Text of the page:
One of the biggest myths is that children in orphanages are there because they have no parents. This is not the case. Most are there because their parents simply can’t afford to feed, clothe and educate them.

For governments and donors, placing children in institutions is often seen as the most straightforward solution. And it’s a way of sweeping out of sight the poorest and most discriminated-against children with the biggest problems. Encouraging parents to place their children in care is even used as a means to make easy money by some unscrupulous and unregulated institutions.

But, with the right kind of support, most families would be able to keep their children.

Supporting families and communities so that they can look after their children themselves might seem more complicated in the short term. But in the long term, it pays enormous dividends. Not only are individual children more likely to thrive and
go on to be better parents, they are more likely to contribute to their communities and to their country’s development.

Children deserve families, and institutions are not the right place for children to be raised. Absolutely right. No disagreement there. I applaud the report’s point that most children in orphanages are not orphans, and that there are huge long-term dividends to keeping children with their original families.

Here’s a quote from a ThinkAfrica press article, “Adopting From Africa, Saving the Children?”:

It is estimated that there are 58 million orphans on the continent. While the proportion of these adopted may be small, it is clear that the trends are significant enough for government officials from over 20 African countries to have convened at the Intercountry Adoption: Alternatives and Controversies of the ACPF Conference in Addis Ababa, Ethiopia in May 2012.

What is shocking is how these orphans are characterised. According to Save the Children, over 80% of children in orphanages around the world have a living parent and most are there because their parents cannot afford to feed, clothe and educate them. In Ghana, the figure is as high as 90%. In Ethiopia, the government recently attempted to trace the families of 385 children from 45 institutions; the families of all but 15 children were located.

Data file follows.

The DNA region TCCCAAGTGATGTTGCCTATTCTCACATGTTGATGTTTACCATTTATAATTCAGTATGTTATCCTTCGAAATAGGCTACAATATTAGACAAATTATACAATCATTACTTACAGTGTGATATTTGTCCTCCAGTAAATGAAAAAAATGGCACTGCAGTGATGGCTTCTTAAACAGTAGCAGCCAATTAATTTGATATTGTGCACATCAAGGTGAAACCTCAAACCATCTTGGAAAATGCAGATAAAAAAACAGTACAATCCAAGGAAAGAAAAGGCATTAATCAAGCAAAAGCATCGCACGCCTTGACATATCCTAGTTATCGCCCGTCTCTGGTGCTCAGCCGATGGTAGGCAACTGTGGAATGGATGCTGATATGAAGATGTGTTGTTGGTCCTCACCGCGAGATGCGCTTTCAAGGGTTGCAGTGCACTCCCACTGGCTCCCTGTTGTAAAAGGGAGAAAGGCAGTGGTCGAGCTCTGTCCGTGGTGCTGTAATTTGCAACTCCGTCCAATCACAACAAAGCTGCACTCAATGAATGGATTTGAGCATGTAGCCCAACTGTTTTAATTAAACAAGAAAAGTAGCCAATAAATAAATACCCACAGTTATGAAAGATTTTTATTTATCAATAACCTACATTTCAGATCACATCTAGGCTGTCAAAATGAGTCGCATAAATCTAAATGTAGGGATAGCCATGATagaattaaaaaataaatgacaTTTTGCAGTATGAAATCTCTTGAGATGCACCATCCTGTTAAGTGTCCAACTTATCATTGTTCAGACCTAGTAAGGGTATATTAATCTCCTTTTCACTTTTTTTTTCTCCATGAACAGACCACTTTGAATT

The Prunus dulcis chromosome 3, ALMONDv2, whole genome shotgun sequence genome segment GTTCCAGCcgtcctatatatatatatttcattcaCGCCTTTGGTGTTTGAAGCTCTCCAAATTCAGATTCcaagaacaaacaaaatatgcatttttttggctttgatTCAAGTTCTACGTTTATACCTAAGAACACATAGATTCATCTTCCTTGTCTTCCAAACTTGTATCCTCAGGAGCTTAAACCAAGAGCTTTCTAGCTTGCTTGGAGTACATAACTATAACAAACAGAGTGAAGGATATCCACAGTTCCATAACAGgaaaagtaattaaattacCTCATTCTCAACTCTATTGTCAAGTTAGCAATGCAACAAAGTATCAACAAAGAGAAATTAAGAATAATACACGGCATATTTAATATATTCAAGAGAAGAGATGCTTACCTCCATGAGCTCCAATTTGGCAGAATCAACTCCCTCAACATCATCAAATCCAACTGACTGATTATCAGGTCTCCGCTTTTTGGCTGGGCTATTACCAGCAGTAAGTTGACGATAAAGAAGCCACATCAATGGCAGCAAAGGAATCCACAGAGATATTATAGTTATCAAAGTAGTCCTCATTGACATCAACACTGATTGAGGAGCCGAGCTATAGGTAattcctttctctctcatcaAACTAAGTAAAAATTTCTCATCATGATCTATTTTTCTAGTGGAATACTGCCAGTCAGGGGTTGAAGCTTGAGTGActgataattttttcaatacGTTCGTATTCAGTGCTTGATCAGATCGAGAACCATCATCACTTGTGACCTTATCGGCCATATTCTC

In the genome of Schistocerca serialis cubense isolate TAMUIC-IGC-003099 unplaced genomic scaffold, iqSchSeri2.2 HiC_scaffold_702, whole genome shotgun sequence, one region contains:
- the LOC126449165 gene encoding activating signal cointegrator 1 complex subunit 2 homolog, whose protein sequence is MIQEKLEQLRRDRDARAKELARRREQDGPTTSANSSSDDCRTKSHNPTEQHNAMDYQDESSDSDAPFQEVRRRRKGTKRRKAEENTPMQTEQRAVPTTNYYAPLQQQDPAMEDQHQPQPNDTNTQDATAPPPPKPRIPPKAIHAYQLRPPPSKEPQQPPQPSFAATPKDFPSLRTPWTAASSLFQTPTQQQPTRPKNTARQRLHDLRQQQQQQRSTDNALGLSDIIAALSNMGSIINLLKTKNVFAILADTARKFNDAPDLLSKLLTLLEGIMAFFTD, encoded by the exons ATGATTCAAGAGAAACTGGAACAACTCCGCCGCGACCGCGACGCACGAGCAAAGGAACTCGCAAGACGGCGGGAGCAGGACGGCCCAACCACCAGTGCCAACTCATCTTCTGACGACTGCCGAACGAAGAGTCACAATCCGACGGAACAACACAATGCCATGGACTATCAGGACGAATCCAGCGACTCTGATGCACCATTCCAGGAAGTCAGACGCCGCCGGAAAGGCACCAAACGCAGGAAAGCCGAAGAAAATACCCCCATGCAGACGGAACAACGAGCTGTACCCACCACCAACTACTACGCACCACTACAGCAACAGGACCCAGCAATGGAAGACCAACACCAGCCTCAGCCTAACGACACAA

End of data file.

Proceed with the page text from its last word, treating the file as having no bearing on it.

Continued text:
When seen through this lens, the African orphan crisis is more of a crisis in family support. Poverty is not a reason to remove a child from his or her parent, yet this is exactly what is driving Africans to give up their children in what they perceive are temporary arrangements which will give their children stability and an education before returning home.

Adoption is a viable option for a small number of children, especially those with medical issues. All adoptions, though, should be done with complete transparency and integrity. Too many African “orphans” have turned out not to be orphans at all, and those are important voices that will not be heard tomorrow. Too many first parents have lost their children because of poverty. Too few family reunification/preservation programs have adequate funding, support, and prominence.

The House Foreign Affairs Committee’s Subcommittee on Africa, Global Health, Global Human Rights,and International Organizations hearing on “The Growing Crisis of Africa’s Orphans” is scheduled for July 16. The announcement is here. You may be able to watch a live video feed of tomorrow’s 2pmEDT hearing here.